Joel (Jim Carey) lives a meaningless existence. “I go to work and come home from work. My journal is empty. Nothing ever happens to me.” One day Clementine, a gorgeous, wild woman (Kate Winslet) comes into his life, complete with blue hair. She picks him up on the subway—or did they meet at a party on the beach? In any case, within a year it’s obvious their lifestyles aren’t meshing, especially when she crashes his car and comes home drunk at 3 am, and he accuses her of “making friends by sleeping with them.”
This movie begins in the fifties in Connecticut. I grew up during the fifties in San Diego and in Los Angeles. Other movies that depict this era feel to me like a vague facsimile. This movie made me feel like I’d been dropped down into my old neighborhood; I couldn’t believe how real it was.
The title refers to the hairy man (Downey Jr.) that the girl (Nicole Kidman—stunning performance) falls in love with. The movie is a surreal portrait inspired by the life of a highly unusual woman photographer who was fascinated by the strange and the unusual (including dwarfs, midgets, sexual deviants, and nudists). At first she is repressed, frightened, obedient and timid. But soon she finds the courage to follow her inner truth and to love—passionately and unconditionally—both the man and her own unique work as a photographer.
Kidman portrays these changes completely convincingly, transmuting through several completely different personalities impeccably.
This movie challenges the viewer to stretch his or her perceptions—to witness a world that most people are repulsed by. Yet there is a fascination behind the repulsion, and photographer Diane Butus conveyed that world by fully entering it, much as Toulouse Lautrec entered the brothels of his day.
The camerawork for the film acts as a reflecting mirror for the actors and the scenes that are portrayed in a continuously surreal format.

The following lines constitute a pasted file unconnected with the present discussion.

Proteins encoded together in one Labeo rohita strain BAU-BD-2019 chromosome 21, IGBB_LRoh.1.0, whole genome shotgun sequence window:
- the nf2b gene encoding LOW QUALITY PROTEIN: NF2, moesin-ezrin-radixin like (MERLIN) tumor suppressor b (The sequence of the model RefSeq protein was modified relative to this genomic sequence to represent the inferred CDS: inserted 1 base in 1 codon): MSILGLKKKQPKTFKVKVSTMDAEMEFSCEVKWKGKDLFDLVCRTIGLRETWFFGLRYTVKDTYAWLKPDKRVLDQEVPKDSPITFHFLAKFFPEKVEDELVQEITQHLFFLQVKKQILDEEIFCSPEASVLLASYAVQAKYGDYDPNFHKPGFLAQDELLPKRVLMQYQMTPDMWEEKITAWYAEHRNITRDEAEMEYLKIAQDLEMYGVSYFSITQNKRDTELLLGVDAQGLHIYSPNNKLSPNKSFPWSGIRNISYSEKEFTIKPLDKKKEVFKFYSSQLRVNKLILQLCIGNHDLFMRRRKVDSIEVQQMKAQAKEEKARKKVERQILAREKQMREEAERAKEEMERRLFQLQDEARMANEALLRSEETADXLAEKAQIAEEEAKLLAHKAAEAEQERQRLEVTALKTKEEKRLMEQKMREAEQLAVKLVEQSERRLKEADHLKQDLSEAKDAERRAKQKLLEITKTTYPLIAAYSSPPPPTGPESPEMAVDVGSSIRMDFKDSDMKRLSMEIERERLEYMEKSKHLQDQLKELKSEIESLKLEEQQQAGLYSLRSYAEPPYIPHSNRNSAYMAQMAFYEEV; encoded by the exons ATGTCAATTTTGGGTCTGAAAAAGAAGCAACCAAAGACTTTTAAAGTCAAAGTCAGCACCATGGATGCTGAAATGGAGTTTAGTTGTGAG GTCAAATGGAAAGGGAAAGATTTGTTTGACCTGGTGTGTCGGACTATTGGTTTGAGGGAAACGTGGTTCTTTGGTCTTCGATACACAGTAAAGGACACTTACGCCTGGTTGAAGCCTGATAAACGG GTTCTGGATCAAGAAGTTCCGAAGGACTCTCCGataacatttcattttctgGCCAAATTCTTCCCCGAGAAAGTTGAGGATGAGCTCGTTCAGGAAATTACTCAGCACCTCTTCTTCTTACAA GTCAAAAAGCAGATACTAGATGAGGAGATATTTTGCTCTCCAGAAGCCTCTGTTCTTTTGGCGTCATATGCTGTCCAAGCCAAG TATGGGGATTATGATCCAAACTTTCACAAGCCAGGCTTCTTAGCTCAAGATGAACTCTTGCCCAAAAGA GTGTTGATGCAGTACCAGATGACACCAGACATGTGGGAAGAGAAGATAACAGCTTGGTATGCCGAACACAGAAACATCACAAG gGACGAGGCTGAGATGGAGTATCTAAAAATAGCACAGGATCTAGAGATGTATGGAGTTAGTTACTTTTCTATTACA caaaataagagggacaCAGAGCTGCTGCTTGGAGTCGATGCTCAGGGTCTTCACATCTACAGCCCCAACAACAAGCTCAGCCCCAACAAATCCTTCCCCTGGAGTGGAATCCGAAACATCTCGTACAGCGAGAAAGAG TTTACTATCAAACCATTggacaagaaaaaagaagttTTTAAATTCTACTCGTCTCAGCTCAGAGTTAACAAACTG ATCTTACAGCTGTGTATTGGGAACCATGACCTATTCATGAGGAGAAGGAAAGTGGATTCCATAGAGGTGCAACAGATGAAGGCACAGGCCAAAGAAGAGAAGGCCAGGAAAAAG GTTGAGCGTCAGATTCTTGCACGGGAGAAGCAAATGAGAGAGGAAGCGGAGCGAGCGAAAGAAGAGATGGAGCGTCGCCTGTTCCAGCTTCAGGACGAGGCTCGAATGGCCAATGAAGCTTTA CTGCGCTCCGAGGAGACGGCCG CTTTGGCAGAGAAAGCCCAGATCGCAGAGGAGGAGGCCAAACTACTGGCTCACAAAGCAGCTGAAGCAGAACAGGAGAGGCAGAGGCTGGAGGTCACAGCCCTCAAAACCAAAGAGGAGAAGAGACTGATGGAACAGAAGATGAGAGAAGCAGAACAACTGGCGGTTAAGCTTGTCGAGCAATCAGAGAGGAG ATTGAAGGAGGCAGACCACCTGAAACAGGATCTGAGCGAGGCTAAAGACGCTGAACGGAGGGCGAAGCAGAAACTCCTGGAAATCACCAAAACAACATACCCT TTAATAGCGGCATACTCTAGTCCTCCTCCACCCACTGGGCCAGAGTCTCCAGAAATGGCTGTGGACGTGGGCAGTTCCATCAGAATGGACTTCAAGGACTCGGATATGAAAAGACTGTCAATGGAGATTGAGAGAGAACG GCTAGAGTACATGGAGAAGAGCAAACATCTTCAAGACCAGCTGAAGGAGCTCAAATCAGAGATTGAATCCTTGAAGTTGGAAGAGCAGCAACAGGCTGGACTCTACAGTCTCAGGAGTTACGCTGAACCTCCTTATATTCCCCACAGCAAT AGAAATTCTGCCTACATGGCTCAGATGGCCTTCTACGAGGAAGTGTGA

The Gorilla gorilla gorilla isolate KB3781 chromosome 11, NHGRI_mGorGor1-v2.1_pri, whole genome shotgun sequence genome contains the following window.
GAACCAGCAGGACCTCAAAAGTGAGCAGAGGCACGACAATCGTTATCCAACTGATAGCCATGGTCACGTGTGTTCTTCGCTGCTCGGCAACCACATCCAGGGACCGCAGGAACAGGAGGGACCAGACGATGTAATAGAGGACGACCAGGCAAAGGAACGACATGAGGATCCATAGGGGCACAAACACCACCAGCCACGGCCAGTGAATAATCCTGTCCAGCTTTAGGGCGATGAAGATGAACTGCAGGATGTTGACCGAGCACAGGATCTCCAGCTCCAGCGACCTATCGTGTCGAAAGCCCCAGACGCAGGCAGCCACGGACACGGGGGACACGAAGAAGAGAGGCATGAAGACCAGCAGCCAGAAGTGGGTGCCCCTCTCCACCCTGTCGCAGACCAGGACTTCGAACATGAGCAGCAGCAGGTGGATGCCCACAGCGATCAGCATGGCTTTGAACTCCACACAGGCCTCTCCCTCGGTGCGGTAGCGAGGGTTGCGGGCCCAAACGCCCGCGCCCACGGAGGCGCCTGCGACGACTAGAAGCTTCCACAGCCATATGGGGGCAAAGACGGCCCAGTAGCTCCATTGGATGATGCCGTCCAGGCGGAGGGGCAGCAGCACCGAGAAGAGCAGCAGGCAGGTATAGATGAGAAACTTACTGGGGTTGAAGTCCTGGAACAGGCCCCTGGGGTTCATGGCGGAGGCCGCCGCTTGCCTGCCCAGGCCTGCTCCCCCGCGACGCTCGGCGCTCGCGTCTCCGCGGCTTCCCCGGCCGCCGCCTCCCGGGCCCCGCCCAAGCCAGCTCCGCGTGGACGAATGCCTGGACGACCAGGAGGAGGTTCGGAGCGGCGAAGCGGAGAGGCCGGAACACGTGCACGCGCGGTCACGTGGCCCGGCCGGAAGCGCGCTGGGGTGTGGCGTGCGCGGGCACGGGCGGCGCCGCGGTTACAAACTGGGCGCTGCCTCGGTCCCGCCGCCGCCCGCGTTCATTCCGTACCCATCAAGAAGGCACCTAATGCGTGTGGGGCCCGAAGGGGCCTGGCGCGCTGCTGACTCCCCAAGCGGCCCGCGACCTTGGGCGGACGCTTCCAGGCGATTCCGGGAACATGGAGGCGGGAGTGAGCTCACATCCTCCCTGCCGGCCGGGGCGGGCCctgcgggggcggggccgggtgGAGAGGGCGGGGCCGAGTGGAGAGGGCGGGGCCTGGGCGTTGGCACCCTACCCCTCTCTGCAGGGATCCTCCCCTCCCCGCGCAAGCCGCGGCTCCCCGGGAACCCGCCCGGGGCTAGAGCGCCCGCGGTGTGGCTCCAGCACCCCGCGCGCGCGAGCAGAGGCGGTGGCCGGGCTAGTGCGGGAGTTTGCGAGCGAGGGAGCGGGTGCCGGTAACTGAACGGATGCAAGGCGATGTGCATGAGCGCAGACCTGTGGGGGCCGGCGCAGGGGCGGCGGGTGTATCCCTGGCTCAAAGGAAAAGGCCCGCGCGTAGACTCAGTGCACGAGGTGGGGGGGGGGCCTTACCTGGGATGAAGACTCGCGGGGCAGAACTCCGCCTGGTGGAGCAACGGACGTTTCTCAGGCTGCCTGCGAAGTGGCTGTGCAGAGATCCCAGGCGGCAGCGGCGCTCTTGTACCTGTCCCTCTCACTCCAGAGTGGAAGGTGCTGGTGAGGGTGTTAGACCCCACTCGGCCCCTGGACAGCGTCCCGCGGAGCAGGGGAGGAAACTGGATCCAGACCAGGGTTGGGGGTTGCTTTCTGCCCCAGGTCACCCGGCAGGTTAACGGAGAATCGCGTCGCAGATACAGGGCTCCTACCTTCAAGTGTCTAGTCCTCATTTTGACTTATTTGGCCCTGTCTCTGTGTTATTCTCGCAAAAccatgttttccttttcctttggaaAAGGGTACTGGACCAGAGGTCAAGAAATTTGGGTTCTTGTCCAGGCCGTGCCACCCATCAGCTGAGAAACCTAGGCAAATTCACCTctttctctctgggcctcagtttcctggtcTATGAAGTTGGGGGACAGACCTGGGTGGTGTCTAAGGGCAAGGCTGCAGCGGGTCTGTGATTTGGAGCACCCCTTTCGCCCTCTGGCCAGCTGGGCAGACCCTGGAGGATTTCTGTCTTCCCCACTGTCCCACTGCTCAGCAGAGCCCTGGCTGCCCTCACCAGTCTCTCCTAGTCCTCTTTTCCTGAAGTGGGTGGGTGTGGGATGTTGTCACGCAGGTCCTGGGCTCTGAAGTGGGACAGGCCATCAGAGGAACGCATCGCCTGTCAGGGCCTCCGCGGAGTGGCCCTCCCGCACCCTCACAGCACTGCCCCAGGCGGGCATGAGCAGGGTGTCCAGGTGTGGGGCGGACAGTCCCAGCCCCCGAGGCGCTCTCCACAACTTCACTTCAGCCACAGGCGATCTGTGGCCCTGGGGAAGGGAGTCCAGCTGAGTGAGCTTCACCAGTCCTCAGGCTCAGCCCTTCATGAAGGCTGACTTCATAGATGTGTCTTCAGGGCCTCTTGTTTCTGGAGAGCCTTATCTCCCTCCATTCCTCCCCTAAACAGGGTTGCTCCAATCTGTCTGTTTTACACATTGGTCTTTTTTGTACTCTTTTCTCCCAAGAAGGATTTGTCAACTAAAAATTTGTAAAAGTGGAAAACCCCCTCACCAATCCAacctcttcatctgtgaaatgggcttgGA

This is a haunting, inspiring, and throught-provoking film that I highly recommended for those who like getting their minds blown. (2006)
This TV miniseries has gone through 82 episodes and 4 seasons, between 2005 and 2009. It was created by John Gray, produced by and starring Jennifer Love Hewitt, with famous Spirit Communicator, James Van Pragh, as one of the executive producers. This is what drew me to the series, because I have great respect for Van Pragh. It is also based the work of Mary Ann Winkowski, another Spirit Communicator. So I expected to see some accurate, informative and educational episodes.
I found that the basic portrayal of ghosts, and why they stick around, and how to communicate with them and with their relatives who don’t believe in them, and how to help these disembodied spirits go into the Light, makes this a valuable and fascinating series, especially for anybody who has an inclination to help those who have passed over.
In the first half of the first series, most of the information was in alignment with what I personally have experienced in working with earthbound spirits. I was pleased to see a portrayal that felt basically accurate, and I hoped that it would help the public to be more open-minded about this aspect of reality that is too often shut away in dark closets.
I was disappointed to see the series take on more and more Hollywoodish exaggerations and unnecessarily ghoulish scenes. I realized that this was what would keep up their ratings, and I resigned myself to this part of it, while still enjoying the excellent stories and all of the good information.
As part of the CD with the second series, there is an interview with John Gray, and we learn that as a child he loved horror films, and he thinks that scary movies are funny. In fact, the whole erroneous idea that the wall between the worlds is getting thinner, and the dead are increasingly able to manipulate things in the material world, was an idea that he came up with in order to make the program increasingly exciting. I believe it is a huge disservice to people who are struggling to understand the truth of earthbound spirits to have it mixed into their subconscious minds along with a bunch of scary garbage. (2005-2009)
What a movie! It combines an awkward but touching romance with a powerful political message. When one young woman comes out and fearlessly states her truth, that we are committing genocide when we ignore the fact that every two seconds a child dies of starvation. This powerful movie shows how young people who are full of passion can inject a sense of humanity into an environment that is otherwise frozen into rigid corporate facts and figures that are devoid of humanity.